As early as my teenage years, I claimed that every family is a kingdom with its own culture and language. It only took the annual debates over which grandmother’s stuffing recipe should be used for the Thanksgiving turkey to convince me. For this reason, I’ve always thought that intercultural relationships have one important, yet terribly underestimated, thing going for them. When two people from the “same” culture fall in love, they assume that the other person will understand much of what they say, feel and do. In an intercultural relationship, you tend to work on the opposite assmption and explain things much more explicitly.
But I think what we forget is that there are many cultural faultlines, not just those that correspond to the passport you carry (assuming you have one). Groups with distinct cultures include countries, regions, ethnic groups, age groups, organizations and even professions/job functions. In this multitude of “tribes” cultures may be a result of “what we do” and “why we do it”, but they may also result from an attempt to proclaim “who we are”.
One of the well-known dimensions of culture is whether it is explicit (what you see is what you get) or implicit (you need to be among the initiated to understand the layers and layers of meaning buried beneath the surface). When culture is used to create an identity, I think it often has implicit tendencies. And those implications are probably not fully appreciated for public relations.
To give a (not-so) clear example (as indeed, that’s rather oxymoronic in an implicit culture): the French culture, in which I have been steeped for nearly a decade is one of the most opaque around, with the education system as a flagrant example. Rather than just number the years you have to be in school, they break them down into a series of clumps (maternelle, CP1, CP2, CM1, CM2) and then count backwards from 6 to 1 before tacking on terminal and prépa. (I am sure that I have missed some and am not 100% sure about the meaning of CP and CM, because no one ever spells them out, but I think it’s classe petite and classe moyenne.) It only gets more complicated later when you have to keep track of which numbered subset of université is where and provides classes in what. (If you think all of the Université de Paris is in Paris, think again…). And of course, sometimes you need to know really obscure things, like the fact that the prestigious Polytechnique is simply called X because there are swords crossing on its logo! Of course, there is no guide to the codes because then it would be explicit and even outsiders could understand it.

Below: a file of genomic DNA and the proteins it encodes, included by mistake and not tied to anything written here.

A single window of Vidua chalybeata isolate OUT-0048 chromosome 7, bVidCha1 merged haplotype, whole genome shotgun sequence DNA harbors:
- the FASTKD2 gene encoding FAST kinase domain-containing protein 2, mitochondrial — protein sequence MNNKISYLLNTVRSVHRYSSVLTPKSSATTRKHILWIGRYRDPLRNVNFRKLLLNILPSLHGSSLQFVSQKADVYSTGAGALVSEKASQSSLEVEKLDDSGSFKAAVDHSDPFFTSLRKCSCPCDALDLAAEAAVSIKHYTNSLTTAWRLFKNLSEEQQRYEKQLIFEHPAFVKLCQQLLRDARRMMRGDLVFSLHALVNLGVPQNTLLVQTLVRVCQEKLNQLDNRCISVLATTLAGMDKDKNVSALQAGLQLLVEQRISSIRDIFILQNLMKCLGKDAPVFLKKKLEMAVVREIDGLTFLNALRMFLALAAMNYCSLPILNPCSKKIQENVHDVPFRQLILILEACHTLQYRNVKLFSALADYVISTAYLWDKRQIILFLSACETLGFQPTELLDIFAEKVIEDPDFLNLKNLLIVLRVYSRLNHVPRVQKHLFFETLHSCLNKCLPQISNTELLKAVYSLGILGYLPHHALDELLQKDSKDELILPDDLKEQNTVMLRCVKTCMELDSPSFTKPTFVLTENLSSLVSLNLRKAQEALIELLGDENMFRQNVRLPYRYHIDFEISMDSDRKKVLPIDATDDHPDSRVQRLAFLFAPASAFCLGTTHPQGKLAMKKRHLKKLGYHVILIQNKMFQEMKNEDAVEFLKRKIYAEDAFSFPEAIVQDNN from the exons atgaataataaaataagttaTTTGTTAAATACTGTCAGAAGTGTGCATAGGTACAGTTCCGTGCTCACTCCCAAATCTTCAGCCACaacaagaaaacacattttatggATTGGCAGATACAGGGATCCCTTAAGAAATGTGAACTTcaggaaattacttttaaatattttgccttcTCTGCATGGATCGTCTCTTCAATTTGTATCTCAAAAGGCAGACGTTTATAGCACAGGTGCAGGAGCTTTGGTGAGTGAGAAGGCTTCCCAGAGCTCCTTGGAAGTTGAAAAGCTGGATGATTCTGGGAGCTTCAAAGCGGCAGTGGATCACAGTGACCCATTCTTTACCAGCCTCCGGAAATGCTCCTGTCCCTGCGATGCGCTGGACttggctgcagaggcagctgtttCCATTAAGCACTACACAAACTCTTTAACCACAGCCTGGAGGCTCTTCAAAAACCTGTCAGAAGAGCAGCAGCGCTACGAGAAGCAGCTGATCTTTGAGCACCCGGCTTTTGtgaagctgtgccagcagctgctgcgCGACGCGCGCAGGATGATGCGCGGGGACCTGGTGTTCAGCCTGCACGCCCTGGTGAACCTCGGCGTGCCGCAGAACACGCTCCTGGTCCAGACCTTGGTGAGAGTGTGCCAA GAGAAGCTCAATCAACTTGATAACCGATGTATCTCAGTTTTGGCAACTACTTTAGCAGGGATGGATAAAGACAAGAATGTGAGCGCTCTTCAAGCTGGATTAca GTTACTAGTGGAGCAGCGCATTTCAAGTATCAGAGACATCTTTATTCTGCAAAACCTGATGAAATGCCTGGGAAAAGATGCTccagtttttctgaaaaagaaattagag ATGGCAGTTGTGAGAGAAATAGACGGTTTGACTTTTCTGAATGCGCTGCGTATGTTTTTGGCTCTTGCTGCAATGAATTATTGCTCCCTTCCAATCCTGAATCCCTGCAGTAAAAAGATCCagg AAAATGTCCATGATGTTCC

Try reading a French newspaper and you’ll see the same tendency: acronyms are never explained, because it is expected that any halfway intelligent reader would already know what they are, so you actually have to do research to become an initiated reader. Contrast that with the Anglo-Saxon rule that every acronym should be written in full the first time it is used.
All of this means that communications and PR need to be designed across a matrix of cultural diversities (i.e. different types of culture), taking into account their implicit and explicit natures. I would argue that one role of public relations is to bring each group’s explicit assumptions to the surface in order to foster mutual understanding. But does trying to reach mutual understanding actually modify the culture/identity of at least one of the groups at the table by making it less implicit? Is this like the principle of quantum physics that you cannot observe an event without changing it? And if so, what are the ethical implications? Are we implying that the implicit culture is wrong? Dysfunctional? Outdated?
This may seem like a rhetorical question, but if you consider how we have moved from a knowledge-is-power paradigm to one where being a knowledge relay (a sneezer in Seth Godin’s terms) is power, I think the issue is very real. Whether talking about governments or multinationals, transparency is heralded as “good”. In a flattened organization, people need not only to know what the organizational strategy is, but to understand how to apply it in their corner of the world. And to do that, they need information, knowledge management tools, access to tools previously reserved for specialist colleagues and suppliers, etc.
I have to admit to feeling a bit troubled. I have always been a proponent of transparency and open communication, but I’ve also felt it is important to respect and work with people’s cultures. As I have written this, I have begun to wonder whether those two things are always compatible.